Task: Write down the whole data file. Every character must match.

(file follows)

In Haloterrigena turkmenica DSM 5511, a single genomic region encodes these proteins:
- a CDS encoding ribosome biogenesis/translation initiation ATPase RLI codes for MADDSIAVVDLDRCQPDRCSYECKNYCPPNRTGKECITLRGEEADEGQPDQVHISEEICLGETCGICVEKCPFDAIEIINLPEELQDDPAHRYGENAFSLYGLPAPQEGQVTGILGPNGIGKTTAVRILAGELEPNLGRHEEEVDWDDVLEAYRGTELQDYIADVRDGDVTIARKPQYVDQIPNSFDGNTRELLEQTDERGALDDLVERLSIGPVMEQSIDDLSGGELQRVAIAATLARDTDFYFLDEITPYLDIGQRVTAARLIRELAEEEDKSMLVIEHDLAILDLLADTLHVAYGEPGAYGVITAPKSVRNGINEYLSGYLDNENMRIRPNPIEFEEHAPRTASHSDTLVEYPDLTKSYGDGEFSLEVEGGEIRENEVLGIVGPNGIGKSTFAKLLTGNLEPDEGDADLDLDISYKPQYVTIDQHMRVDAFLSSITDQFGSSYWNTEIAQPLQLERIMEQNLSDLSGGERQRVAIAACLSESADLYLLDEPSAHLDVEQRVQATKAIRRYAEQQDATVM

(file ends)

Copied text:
In Haloterrigena turkmenica DSM 5511, a single genomic region encodes these proteins:
- a CDS encoding ribosome biogenesis/translation initiation ATPase RLI codes for MADDSIAVVDLDRCQPDRCSYECKNYCPPNRTGKECITLRGEEADEGQPDQVHISEEICLGETCGICVEKCPFDAIEIINLPEELQDDPAHRYGENAFSLYGLPAPQEGQVTGILGPNGIGKTTAVRILAGELEPNLGRHEEEVDWDDVLEAYRGTELQDYIADVRDGDVTIARKPQYVDQIPNSFDGNTRELLEQTDERGALDDLVERLSIGPVMEQSIDDLSGGELQRVAIAATLARDTDFYFLDEITPYLDIGQRVTAARLIRELAEEEDKSMLVIEHDLAILDLLADTLHVAYGEPGAYGVITAPKSVRNGINEYLSGYLDNENMRIRPNPIEFEEHAPRTASHSDTLVEYPDLTKSYGDGEFSLEVEGGEIRENEVLGIVGPNGIGKSTFAKLLTGNLEPDEGDADLDLDISYKPQYVTIDQHMRVDAFLSSITDQFGSSYWNTEIAQPLQLERIMEQNLSDLSGGERQRVAIAACLSESADLYLLDEPSAHLDVEQRVQATKAIRRYAEQQDATVM